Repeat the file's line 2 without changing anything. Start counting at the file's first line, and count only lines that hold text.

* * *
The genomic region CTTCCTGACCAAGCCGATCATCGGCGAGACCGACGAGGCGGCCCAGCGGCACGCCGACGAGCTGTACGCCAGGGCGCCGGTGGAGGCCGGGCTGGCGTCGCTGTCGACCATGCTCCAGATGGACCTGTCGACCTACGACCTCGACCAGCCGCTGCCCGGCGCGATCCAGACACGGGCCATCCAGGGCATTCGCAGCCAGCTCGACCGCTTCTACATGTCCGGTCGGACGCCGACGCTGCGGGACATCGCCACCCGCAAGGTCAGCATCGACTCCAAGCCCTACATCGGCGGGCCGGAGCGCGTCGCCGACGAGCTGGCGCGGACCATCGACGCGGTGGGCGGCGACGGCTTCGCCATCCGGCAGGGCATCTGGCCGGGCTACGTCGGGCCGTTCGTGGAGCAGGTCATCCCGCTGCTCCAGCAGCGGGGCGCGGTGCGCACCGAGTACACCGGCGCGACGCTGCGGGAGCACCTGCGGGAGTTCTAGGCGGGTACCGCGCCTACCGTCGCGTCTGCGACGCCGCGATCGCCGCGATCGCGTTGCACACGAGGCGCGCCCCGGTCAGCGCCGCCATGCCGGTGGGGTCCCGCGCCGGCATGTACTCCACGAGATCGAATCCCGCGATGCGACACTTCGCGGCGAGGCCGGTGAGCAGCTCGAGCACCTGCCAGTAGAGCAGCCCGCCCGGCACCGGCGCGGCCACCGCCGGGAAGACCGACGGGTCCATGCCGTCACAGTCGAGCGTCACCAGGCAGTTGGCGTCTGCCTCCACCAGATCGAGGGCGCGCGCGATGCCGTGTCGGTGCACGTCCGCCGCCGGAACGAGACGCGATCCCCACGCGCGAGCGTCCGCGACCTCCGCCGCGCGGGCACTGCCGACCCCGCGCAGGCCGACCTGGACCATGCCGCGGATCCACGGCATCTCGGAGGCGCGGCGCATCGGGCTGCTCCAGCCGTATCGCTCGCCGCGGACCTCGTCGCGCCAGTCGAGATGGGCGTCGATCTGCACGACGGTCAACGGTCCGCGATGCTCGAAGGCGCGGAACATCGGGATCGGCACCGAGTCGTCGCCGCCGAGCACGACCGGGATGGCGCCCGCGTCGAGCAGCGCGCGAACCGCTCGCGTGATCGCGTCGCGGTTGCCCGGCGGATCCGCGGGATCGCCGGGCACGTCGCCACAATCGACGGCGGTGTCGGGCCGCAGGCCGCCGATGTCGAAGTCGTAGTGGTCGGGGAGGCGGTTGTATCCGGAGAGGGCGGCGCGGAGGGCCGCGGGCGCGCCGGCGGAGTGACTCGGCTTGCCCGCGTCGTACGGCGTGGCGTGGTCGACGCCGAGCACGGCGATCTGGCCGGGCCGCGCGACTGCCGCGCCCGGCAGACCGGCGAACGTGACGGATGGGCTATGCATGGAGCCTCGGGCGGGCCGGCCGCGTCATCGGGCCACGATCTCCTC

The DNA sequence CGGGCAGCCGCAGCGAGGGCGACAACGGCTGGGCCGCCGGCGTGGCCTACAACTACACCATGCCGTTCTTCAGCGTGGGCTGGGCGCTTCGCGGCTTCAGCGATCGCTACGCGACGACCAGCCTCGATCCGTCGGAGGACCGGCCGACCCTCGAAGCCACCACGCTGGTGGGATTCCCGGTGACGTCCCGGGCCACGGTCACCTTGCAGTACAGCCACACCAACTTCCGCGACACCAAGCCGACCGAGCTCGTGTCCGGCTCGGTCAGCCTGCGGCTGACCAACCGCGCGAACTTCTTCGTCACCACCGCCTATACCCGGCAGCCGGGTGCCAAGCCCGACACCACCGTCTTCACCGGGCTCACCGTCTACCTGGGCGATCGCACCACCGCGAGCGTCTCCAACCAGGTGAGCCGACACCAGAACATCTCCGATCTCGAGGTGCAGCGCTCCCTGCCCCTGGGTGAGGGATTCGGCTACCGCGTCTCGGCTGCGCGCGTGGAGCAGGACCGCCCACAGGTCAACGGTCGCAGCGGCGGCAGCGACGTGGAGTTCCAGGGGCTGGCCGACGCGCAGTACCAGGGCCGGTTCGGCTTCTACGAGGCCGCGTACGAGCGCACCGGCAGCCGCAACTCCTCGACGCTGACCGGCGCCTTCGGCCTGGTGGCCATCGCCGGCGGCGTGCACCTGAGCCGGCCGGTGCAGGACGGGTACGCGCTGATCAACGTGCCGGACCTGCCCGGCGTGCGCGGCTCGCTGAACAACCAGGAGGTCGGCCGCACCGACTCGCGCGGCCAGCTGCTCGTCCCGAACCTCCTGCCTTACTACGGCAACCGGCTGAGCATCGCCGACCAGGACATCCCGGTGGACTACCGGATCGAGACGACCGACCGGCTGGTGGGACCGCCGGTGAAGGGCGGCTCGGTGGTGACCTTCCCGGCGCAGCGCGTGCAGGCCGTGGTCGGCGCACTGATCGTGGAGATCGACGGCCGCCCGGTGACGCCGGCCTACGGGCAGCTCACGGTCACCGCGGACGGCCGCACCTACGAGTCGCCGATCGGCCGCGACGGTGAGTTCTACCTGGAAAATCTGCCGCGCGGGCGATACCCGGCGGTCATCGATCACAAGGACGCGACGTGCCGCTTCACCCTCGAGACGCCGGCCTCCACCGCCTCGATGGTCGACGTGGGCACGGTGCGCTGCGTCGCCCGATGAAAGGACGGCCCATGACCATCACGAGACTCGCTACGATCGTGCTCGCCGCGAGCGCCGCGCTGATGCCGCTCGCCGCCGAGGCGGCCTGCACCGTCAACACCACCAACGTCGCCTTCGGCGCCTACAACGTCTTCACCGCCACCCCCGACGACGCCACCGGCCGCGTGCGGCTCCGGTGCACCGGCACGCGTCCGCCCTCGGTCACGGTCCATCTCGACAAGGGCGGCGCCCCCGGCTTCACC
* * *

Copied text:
The DNA sequence CGGGCAGCCGCAGCGAGGGCGACAACGGCTGGGCCGCCGGCGTGGCCTACAACTACACCATGCCGTTCTTCAGCGTGGGCTGGGCGCTTCGCGGCTTCAGCGATCGCTACGCGACGACCAGCCTCGATCCGTCGGAGGACCGGCCGACCCTCGAAGCCACCACGCTGGTGGGATTCCCGGTGACGTCCCGGGCCACGGTCACCTTGCAGTACAGCCACACCAACTTCCGCGACACCAAGCCGACCGAGCTCGTGTCCGGCTCGGTCAGCCTGCGGCTGACCAACCGCGCGAACTTCTTCGTCACCACCGCCTATACCCGGCAGCCGGGTGCCAAGCCCGACACCACCGTCTTCACCGGGCTCACCGTCTACCTGGGCGATCGCACCACCGCGAGCGTCTCCAACCAGGTGAGCCGACACCAGAACATCTCCGATCTCGAGGTGCAGCGCTCCCTGCCCCTGGGTGAGGGATTCGGCTACCGCGTCTCGGCTGCGCGCGTGGAGCAGGACCGCCCACAGGTCAACGGTCGCAGCGGCGGCAGCGACGTGGAGTTCCAGGGGCTGGCCGACGCGCAGTACCAGGGCCGGTTCGGCTTCTACGAGGCCGCGTACGAGCGCACCGGCAGCCGCAACTCCTCGACGCTGACCGGCGCCTTCGGCCTGGTGGCCATCGCCGGCGGCGTGCACCTGAGCCGGCCGGTGCAGGACGGGTACGCGCTGATCAACGTGCCGGACCTGCCCGGCGTGCGCGGCTCGCTGAACAACCAGGAGGTCGGCCGCACCGACTCGCGCGGCCAGCTGCTCGTCCCGAACCTCCTGCCTTACTACGGCAACCGGCTGAGCATCGCCGACCAGGACATCCCGGTGGACTACCGGATCGAGACGACCGACCGGCTGGTGGGACCGCCGGTGAAGGGCGGCTCGGTGGTGACCTTCCCGGCGCAGCGCGTGCAGGCCGTGGTCGGCGCACTGATCGTGGAGATCGACGGCCGCCCGGTGACGCCGGCCTACGGGCAGCTCACGGTCACCGCGGACGGCCGCACCTACGAGTCGCCGATCGGCCGCGACGGTGAGTTCTACCTGGAAAATCTGCCGCGCGGGCGATACCCGGCGGTCATCGATCACAAGGACGCGACGTGCCGCTTCACCCTCGAGACGCCGGCCTCCACCGCCTCGATGGTCGACGTGGGCACGGTGCGCTGCGTCGCCCGATGAAAGGACGGCCCATGACCATCACGAGACTCGCTACGATCGTGCTCGCCGCGAGCGCCGCGCTGATGCCGCTCGCCGCCGAGGCGGCCTGCACCGTCAACACCACCAACGTCGCCTTCGGCGCCTACAACGTCTTCACCGCCACCCCCGACGACGCCACCGGCCGCGTGCGGCTCCGGTGCACCGGCACGCGTCCGCCCTCGGTCACGGTCCATCTCGACAAGGGCGGCGCCCCCGGCTTCACC